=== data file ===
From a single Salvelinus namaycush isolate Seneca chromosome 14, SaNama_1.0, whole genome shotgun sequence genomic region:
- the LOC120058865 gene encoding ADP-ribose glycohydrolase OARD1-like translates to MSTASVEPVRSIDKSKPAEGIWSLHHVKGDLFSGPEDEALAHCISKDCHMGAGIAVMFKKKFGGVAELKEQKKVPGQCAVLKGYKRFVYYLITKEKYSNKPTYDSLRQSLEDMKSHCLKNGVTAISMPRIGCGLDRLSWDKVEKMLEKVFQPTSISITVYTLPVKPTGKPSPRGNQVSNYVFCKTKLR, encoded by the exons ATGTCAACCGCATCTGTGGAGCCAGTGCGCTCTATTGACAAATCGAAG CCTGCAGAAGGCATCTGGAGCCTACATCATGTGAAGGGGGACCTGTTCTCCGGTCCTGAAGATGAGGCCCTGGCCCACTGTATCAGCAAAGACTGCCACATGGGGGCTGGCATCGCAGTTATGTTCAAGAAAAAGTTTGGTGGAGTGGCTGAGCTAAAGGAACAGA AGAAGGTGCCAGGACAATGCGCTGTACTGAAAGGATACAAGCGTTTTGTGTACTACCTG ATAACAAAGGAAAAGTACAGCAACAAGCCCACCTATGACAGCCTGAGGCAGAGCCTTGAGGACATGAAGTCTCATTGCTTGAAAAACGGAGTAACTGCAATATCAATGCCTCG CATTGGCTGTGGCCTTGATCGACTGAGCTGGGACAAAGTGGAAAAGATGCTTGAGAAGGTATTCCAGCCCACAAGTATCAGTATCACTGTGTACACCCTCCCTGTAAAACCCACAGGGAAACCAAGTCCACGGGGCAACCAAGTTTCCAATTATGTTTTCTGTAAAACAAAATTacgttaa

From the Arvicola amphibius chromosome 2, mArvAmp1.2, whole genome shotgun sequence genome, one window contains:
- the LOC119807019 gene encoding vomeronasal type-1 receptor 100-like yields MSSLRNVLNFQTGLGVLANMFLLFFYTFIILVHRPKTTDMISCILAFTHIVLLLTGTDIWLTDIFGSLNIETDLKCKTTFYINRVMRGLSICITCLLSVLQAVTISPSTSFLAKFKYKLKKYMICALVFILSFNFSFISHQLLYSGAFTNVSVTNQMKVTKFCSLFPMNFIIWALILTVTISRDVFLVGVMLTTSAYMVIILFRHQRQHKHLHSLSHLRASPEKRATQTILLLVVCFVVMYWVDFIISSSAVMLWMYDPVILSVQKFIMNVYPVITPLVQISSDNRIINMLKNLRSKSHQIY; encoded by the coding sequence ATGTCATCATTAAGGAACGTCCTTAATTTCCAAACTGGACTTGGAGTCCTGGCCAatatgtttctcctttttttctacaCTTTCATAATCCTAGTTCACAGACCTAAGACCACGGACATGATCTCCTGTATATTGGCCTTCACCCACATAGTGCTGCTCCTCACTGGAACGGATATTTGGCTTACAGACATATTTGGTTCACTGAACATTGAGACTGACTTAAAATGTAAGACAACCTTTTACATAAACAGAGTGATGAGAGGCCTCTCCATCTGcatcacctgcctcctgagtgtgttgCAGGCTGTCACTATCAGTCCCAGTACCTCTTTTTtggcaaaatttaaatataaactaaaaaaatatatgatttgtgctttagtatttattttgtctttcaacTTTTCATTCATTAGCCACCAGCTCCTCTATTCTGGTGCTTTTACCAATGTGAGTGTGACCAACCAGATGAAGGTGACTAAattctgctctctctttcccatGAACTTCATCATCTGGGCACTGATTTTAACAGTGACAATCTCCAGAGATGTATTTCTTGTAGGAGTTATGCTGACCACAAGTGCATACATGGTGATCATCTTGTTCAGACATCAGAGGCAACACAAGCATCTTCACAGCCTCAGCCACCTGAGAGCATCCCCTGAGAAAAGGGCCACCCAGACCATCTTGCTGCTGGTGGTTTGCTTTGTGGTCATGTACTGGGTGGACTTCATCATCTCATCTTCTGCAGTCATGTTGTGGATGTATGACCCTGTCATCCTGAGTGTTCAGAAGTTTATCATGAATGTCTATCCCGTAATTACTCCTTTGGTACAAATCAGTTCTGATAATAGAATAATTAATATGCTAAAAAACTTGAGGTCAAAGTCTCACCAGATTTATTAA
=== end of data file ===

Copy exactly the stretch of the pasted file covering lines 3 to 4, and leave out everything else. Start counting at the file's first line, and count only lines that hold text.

From the Arvicola amphibius chromosome 2, mArvAmp1.2, whole genome shotgun sequence genome, one window contains:
- the LOC119807019 gene encoding vomeronasal type-1 receptor 100-like yields MSSLRNVLNFQTGLGVLANMFLLFFYTFIILVHRPKTTDMISCILAFTHIVLLLTGTDIWLTDIFGSLNIETDLKCKTTFYINRVMRGLSICITCLLSVLQAVTISPSTSFLAKFKYKLKKYMICALVFILSFNFSFISHQLLYSGAFTNVSVTNQMKVTKFCSLFPMNFIIWALILTVTISRDVFLVGVMLTTSAYMVIILFRHQRQHKHLHSLSHLRASPEKRATQTILLLVVCFVVMYWVDFIISSSAVMLWMYDPVILSVQKFIMNVYPVITPLVQISSDNRIINMLKNLRSKSHQIY; encoded by the coding sequence ATGTCATCATTAAGGAACGTCCTTAATTTCCAAACTGGACTTGGAGTCCTGGCCAatatgtttctcctttttttctacaCTTTCATAATCCTAGTTCACAGACCTAAGACCACGGACATGATCTCCTGTATATTGGCCTTCACCCACATAGTGCTGCTCCTCACTGGAACGGATATTTGGCTTACAGACATATTTGGTTCACTGAACATTGAGACTGACTTAAAATGTAAGACAACCTTTTACATAAACAGAGTGATGAGAGGCCTCTCCATCTGcatcacctgcctcctgagtgtgttgCAGGCTGTCACTATCAGTCCCAGTACCTCTTTTTtggcaaaatttaaatataaactaaaaaaatatatgatttgtgctttagtatttattttgtctttcaacTTTTCATTCATTAGCCACCAGCTCCTCTATTCTGGTGCTTTTACCAATGTGAGTGTGACCAACCAGATGAAGGTGACTAAattctgctctctctttcccatGAACTTCATCATCTGGGCACTGATTTTAACAGTGACAATCTCCAGAGATGTATTTCTTGTAGGAGTTATGCTGACCACAAGTGCATACATGGTGATCATCTTGTTCAGACATCAGAGGCAACACAAGCATCTTCACAGCCTCAGCCACCTGAGAGCATCCCCTGAGAAAAGGGCCACCCAGACCATCTTGCTGCTGGTGGTTTGCTTTGTGGTCATGTACTGGGTGGACTTCATCATCTCATCTTCTGCAGTCATGTTGTGGATGTATGACCCTGTCATCCTGAGTGTTCAGAAGTTTATCATGAATGTCTATCCCGTAATTACTCCTTTGGTACAAATCAGTTCTGATAATAGAATAATTAATATGCTAAAAAACTTGAGGTCAAAGTCTCACCAGATTTATTAA